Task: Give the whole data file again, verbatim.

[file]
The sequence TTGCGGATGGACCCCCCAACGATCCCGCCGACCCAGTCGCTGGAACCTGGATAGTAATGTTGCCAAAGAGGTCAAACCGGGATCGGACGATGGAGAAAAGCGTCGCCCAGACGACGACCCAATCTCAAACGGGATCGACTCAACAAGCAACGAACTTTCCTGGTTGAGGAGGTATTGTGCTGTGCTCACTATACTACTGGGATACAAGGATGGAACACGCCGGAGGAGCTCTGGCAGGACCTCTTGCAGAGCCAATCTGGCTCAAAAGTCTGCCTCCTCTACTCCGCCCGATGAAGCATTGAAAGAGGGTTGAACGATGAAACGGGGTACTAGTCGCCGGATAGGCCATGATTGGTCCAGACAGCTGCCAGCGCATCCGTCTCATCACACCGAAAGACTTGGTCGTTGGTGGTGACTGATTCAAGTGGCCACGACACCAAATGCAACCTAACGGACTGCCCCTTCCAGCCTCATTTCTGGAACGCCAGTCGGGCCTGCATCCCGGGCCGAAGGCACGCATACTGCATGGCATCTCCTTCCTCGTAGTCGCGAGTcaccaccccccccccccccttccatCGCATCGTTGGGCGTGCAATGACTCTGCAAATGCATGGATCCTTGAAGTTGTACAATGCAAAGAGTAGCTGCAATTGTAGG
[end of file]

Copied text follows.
The sequence TTGCGGATGGACCCCCCAACGATCCCGCCGACCCAGTCGCTGGAACCTGGATAGTAATGTTGCCAAAGAGGTCAAACCGGGATCGGACGATGGAGAAAAGCGTCGCCCAGACGACGACCCAATCTCAAACGGGATCGACTCAACAAGCAACGAACTTTCCTGGTTGAGGAGGTATTGTGCTGTGCTCACTATACTACTGGGATACAAGGATGGAACACGCCGGAGGAGCTCTGGCAGGACCTCTTGCAGAGCCAATCTGGCTCAAAAGTCTGCCTCCTCTACTCCGCCCGATGAAGCATTGAAAGAGGGTTGAACGATGAAACGGGGTACTAGTCGCCGGATAGGCCATGATTGGTCCAGACAGCTGCCAGCGCATCCGTCTCATCACACCGAAAGACTTGGTCGTTGGTGGTGACTGATTCAAGTGGCCACGACACCAAATGCAACCTAACGGACTGCCCCTTCCAGCCTCATTTCTGGAACGCCAGTCGGGCCTGCATCCCGGGCCGAAGGCACGCATACTGCATGGCATCTCCTTCCTCGTAGTCGCGAGTcaccaccccccccccccccttccatCGCATCGTTGGGCGTGCAATGACTCTGCAAATGCATGGATCCTTGAAGTTGTACAATGCAAAGAGTAGCTGCAATTGTAGG